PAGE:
A crew of fifteen thieves — ski-masked, armed, and dangerous — pulled off a painstakingly well-organized heist at a Fremont high-tech manufacturing company yesterday.
Last Veteran's Day, 52-year-old Antioch resident Craig Carlos-Valentino pulled his SUV over on the upper deck of the Bay Bridge. He got out of the car, stood by the railing, and began making phone calls —reportedly to 911 dispatchers and a local radio show — saying he had a gun and a bomb. He threatened to kill himself and brandished what might have been a toy gun, which he ultimately tossed into the water. Hostage negotiators spent more than an hour talking Carlos-Valentino down before they were able to take him into custody. In the meantime, traffic slowed to a halt and 8,000 commuters decided to take BART into the city instead of driving, according to SF Appeal. Carlos-Valenino was a security guard and father of eight children, one of whom was with him the day of the standoff. He pleaded guilty to charges of child endangerment and a false bomb report, citing marital problems as the impetus for his bizarre behavior.
The two other finalists for Alameda's city manager position are former Alameda assistant city attorney David Brandt and Millbrae City Manager Marcia Raines, the Island reports, citing an anonymous source. Brandt and Raines are competing againt Oakland City Attorney John Russo.
Stories you shouldn’t miss:
1. Republican state lawmakers say it’s unlikely that they’ll be able to strike a deal with Governor Jerry Brown over his proposal to put a tax measure on the June ballot before his March 10 deadline, AP reports. Brown has said that if the deal is not in place by then, he’ll go forward with slashing $26 billion from the state’s budget. GOP legislators also say that even if Brown meets their demands, they may still not vote to put his tax proposal on the ballot.
DailyGourmet.com, a website that lets members buy avant-garde food at deep discounts and have it home-delivered anywhere in the US, has picked vegan cinnamon rolls from Berkeley-based Cinnaholic as its first-ever "deal."
Threats to move the A's away from their East Bay home created a wellspring of controversy in Oakland. But now another issue looms — namely, contraction to a larger market. Apparently, talk has been in the air for several years now, according to The Bay Citizen. And in the interim, several minor-market teams were placed on the chopping block (and later saved by legal wrangling). Their ranks include The Expos, The Twins, The Marlins, The Tampa Bay Rays , The A's, and The Pirates. There are, indeed, many favorable arguments for contraction, considering all the inequities of major league baseball. It's set up as a revenue share, so that larger market teams have to give millions of dollars a year to their unprofitable peers. That's a major point of contention, wrote Fox Sports columnist Ken Rosenthal. But contracting the smaller teams still seems like a last-ditch solution.
Apparently the National Collegiate Athletic Association (NCAA) has gotten a lot better about cracking down on violations, lately. On Tuesday, University of Connecticut head basketball coach Jim Calhoun was suspended from three conference games over several missteps, including improper phone calls and text messages to prospective recruits, along with more than $6,000 in recruiting inducements. That wasn't the worst of it. In light of the scandal, UConn's team received a whole bullet list of penalities: scholarship reductions; a halt on financial contributions; limitations on recruiting assistance; a "show-cause" order that limits athletic duties for the former operations director; three years of probation. The latest casualty of stricter enforcement is UC Berkeley, men's basketball which was penalized for a narrower list of infractions — namely, 365 impermissible recruiting phone calls, most of them made by two assistant coaches. Penalties, determined partly from Cal's self-imposed protocol for recruitment violations, include two years probation and restrictions on phone calls, official visits, and off-campus meetings with prospective players. It's yet another big imbroglio in what's already been a shaky year for Cal sports.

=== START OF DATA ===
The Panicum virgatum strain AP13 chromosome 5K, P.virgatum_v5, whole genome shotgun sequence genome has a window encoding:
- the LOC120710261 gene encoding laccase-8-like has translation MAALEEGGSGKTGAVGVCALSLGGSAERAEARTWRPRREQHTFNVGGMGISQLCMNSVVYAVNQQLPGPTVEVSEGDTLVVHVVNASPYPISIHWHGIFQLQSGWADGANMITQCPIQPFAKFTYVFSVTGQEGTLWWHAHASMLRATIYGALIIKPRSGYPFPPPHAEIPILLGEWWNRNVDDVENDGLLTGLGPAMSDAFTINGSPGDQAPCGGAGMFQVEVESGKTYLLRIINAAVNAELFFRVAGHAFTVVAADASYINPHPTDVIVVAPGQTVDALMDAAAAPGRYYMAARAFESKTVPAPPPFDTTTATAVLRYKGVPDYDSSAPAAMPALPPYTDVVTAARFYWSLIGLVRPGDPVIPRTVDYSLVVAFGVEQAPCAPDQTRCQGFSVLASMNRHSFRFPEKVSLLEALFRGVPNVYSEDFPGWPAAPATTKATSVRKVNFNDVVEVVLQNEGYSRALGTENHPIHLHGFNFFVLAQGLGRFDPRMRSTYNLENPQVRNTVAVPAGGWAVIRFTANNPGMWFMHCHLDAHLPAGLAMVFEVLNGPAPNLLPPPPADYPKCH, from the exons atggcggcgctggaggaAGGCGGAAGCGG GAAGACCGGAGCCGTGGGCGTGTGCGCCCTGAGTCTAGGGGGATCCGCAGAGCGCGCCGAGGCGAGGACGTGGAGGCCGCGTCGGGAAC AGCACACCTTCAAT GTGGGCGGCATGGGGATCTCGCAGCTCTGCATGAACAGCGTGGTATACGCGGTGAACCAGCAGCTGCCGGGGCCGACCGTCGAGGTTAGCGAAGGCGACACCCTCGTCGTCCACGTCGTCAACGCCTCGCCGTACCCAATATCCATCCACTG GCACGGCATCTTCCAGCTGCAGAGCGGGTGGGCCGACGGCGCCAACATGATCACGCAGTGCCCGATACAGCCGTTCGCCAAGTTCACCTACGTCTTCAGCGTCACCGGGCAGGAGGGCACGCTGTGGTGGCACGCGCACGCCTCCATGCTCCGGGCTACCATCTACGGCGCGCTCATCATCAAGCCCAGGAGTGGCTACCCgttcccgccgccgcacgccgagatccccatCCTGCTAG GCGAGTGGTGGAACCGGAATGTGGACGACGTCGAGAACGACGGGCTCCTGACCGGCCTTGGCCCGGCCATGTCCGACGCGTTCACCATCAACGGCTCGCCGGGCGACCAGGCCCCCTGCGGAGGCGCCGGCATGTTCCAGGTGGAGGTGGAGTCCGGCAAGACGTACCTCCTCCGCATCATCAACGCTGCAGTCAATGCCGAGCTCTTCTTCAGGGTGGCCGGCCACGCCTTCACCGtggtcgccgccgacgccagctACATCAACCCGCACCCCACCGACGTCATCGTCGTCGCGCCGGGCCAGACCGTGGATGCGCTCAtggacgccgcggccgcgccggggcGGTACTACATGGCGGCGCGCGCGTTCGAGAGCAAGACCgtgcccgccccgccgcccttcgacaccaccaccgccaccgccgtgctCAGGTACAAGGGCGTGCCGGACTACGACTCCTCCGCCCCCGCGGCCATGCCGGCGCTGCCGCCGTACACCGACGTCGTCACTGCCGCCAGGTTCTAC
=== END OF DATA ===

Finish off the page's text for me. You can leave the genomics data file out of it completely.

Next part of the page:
If campaign contributions are any indicator, then Oakland City Attorney John Russo may have the inside track to the Alameda city manager’s job. Campaign finance reports show that Russo donated at least $1,750 in the second-half of last year to the same three Alameda city leaders who ousted the last city manager. As the Express reported last week, some island residents also fear that those same three city leaders — Mayor Marie Gilmore, Vice Mayor Rob Bonta, and Councilwoman Lena Tam — may be attempting a power grab inside Alameda City Hall. The three also have the power to select the next city manager.
Yikes. The East Bay's Prince-mania took a decidedly ugly turn on Wednesday night when a man was beaten by other concertgoers after catching a guitar His Purpleness threw into the crowd. According to KGO, Perry Litchfield says after he caught the guitar, "the crowd mobbed him and he has the scratches on his knuckles and back to prove it."
Stories you shouldn’t miss:
1. Disgruntled Oakland City Attorney John Russo is one of three finalists to become Alameda’s new city manager, the Trib reports, citing anonymous sources. Russo has been unhappy in Oakland for some time, and has clashed repeatedly with Oakland council members and new Mayor Jean Quan. Last week, Russo acknowledged to the Express that he has considered quitting his post and admitted to the Tribune that he hadn’t attended a closed-session meeting with the council in at least two years. Closed sessions are where the council confers with the city attorney on pressing legal matters. Campaign finance records also show that Russo is a big supporter of new Alameda Mayor Marie Gilmore, who is leading the city manager search.